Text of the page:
You’ll also need to shell out for Criminal Records Bureau (CRB) checks, first aid courses and similar expenses. Your franchisor may also request you have a launch budget put aside of a few thousand pounds. Look carefully at your franchisee agreement and assess the total costs. Then decide whether you think the contract offers good value for money, or if you’d rather go it alone.
If you would prefer to cater towards adult dancers, one popular opportunity within the dance franchise space is Zumba Fitness®. This fusion of Latin dance with international music has boomed in the last few years, due to its focus on fitness and the party atmosphere it brings to classes.
Zumba is not a franchise in the traditional sense of the word – you’re not buying into a business as such, but Zumba is a registered trademark, created and owned by US company Zumba Fitness LLC. To start teaching it, you initially need to attend a one-day Zumba instructor training course (which usually start at around £200), then maintain an up-to-date instructor licence throughout the time you teach the class.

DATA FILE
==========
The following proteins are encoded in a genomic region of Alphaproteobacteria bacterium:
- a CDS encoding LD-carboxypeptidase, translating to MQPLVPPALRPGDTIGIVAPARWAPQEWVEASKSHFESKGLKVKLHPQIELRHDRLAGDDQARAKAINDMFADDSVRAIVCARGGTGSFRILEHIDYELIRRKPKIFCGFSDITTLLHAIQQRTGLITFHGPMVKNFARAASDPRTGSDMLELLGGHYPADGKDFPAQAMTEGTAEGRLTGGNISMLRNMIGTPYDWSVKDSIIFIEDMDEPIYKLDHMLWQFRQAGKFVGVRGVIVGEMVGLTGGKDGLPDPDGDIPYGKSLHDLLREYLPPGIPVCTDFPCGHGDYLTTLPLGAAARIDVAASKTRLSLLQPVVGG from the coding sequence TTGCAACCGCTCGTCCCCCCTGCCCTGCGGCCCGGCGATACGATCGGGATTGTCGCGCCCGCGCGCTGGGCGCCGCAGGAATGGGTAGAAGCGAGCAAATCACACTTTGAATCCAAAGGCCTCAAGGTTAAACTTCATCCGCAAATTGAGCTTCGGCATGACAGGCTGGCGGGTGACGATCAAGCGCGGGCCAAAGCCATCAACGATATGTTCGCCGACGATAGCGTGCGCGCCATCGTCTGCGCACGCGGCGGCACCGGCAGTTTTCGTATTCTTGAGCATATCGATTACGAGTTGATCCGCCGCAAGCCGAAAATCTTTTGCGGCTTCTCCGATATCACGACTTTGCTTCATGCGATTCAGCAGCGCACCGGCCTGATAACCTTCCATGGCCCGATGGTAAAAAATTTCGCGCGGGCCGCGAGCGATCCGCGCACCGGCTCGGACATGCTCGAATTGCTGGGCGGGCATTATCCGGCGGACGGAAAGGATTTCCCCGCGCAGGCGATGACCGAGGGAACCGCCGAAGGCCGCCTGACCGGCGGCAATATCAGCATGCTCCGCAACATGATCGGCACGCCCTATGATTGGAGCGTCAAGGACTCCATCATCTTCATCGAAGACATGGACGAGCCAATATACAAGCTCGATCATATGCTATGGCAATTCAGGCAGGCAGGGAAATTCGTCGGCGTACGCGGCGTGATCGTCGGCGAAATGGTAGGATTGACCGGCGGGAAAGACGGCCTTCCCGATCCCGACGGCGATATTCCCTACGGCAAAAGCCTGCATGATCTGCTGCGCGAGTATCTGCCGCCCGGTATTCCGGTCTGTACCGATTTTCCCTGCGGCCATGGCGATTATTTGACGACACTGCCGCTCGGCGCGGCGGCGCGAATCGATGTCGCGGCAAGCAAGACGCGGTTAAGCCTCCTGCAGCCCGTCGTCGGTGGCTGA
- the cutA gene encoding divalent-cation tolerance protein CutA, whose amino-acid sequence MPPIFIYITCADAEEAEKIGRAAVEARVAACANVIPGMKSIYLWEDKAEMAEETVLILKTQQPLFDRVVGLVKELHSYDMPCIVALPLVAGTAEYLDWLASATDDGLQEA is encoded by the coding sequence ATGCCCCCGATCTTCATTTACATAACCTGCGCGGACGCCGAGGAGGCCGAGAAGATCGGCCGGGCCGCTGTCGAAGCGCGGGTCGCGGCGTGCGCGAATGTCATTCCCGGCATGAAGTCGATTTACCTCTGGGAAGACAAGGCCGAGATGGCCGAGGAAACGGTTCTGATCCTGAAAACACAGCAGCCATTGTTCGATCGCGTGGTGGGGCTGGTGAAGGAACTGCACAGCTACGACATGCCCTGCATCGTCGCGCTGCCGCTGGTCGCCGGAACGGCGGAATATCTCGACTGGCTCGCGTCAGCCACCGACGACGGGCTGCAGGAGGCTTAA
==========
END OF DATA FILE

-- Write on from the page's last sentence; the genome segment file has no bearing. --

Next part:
This is a relatively affordable franchise option, but a crucial one. Any dance teacher who includes ‘Zumba’ in their class titles (or teaches it) without having a current certificate of completion is in violation of trademark and copyright laws.
Marketing your dance classes and studio
Once you’re happy with your idea, you need to raise awareness of your business. Core to your marketing campaign will be the name you choose for your dance school. Get it wrong and you will find your start-up much harder to promote. Likewise, if your name is too similar to that of a competitor, you may have the same problem.
Consider where your business might be in five or 10 years’ time and try to choose a name that allows for expansion. For example, although Lianne Weston-Mommsen and her business partner Cheryl Dodd exclusively offered early years ballet classes when they launched their dance school in September 2010, 18 months on and they were able to expand into more unisex dance styles, because they chose a versatile name in ‘Starz Academy UK’.